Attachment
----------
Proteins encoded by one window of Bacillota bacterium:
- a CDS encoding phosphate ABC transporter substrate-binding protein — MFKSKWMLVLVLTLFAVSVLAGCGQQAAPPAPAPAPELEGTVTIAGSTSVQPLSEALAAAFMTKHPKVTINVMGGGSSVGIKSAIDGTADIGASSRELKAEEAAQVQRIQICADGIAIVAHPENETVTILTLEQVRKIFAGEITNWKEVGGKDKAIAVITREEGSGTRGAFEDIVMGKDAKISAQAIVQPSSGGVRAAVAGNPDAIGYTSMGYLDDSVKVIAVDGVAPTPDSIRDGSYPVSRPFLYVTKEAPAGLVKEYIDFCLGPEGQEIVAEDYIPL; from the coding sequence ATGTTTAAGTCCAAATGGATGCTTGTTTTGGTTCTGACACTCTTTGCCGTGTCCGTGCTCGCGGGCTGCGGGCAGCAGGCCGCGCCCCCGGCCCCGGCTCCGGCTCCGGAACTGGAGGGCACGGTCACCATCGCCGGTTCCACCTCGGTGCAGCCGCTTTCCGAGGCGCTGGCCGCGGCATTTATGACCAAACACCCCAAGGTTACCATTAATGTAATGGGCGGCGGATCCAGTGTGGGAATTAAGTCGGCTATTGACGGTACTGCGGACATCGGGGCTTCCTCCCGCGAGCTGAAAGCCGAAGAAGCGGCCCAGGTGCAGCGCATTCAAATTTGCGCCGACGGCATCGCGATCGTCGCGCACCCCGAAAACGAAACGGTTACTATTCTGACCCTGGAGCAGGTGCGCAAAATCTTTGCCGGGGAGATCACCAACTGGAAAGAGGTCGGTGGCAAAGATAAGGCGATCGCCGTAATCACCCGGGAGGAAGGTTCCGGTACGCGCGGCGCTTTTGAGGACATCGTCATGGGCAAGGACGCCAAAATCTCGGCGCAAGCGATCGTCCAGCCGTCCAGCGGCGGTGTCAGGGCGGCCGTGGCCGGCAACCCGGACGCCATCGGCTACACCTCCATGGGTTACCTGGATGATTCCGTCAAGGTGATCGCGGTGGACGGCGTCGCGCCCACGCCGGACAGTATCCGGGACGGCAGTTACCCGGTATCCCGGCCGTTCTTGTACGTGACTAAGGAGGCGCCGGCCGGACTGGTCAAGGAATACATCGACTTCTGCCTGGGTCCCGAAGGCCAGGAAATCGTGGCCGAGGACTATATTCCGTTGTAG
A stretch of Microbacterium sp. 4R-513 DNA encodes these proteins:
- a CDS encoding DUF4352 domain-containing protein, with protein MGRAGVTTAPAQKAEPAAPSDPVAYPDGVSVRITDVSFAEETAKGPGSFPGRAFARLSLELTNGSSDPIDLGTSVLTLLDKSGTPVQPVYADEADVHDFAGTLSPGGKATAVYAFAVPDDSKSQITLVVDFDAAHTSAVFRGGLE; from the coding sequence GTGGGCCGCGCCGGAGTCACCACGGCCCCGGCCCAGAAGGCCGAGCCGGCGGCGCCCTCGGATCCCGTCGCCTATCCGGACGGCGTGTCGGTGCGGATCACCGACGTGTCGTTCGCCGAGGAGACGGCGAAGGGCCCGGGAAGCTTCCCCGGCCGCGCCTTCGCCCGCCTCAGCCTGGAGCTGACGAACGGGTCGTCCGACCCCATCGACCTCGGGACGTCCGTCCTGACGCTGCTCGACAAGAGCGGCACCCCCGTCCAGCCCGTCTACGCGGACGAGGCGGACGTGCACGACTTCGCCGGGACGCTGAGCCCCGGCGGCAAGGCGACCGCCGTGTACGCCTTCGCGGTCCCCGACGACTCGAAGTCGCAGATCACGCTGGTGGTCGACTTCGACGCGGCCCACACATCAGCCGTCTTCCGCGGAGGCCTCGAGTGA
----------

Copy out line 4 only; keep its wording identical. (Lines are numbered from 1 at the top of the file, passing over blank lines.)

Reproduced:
- a CDS encoding DUF4352 domain-containing protein, with protein MGRAGVTTAPAQKAEPAAPSDPVAYPDGVSVRITDVSFAEETAKGPGSFPGRAFARLSLELTNGSSDPIDLGTSVLTLLDKSGTPVQPVYADEADVHDFAGTLSPGGKATAVYAFAVPDDSKSQITLVVDFDAAHTSAVFRGGLE; from the coding sequence GTGGGCCGCGCCGGAGTCACCACGGCCCCGGCCCAGAAGGCCGAGCCGGCGGCGCCCTCGGATCCCGTCGCCTATCCGGACGGCGTGTCGGTGCGGATCACCGACGTGTCGTTCGCCGAGGAGACGGCGAAGGGCCCGGGAAGCTTCCCCGGCCGCGCCTTCGCCCGCCTCAGCCTGGAGCTGACGAACGGGTCGTCCGACCCCATCGACCTCGGGACGTCCGTCCTGACGCTGCTCGACAAGAGCGGCACCCCCGTCCAGCCCGTCTACGCGGACGAGGCGGACGTGCACGACTTCGCCGGGACGCTGAGCCCCGGCGGCAAGGCGACCGCCGTGTACGCCTTCGCGGTCCCCGACGACTCGAAGTCGCAGATCACGCTGGTGGTCGACTTCGACGCGGCCCACACATCAGCCGTCTTCCGCGGAGGCCTCGAGTGA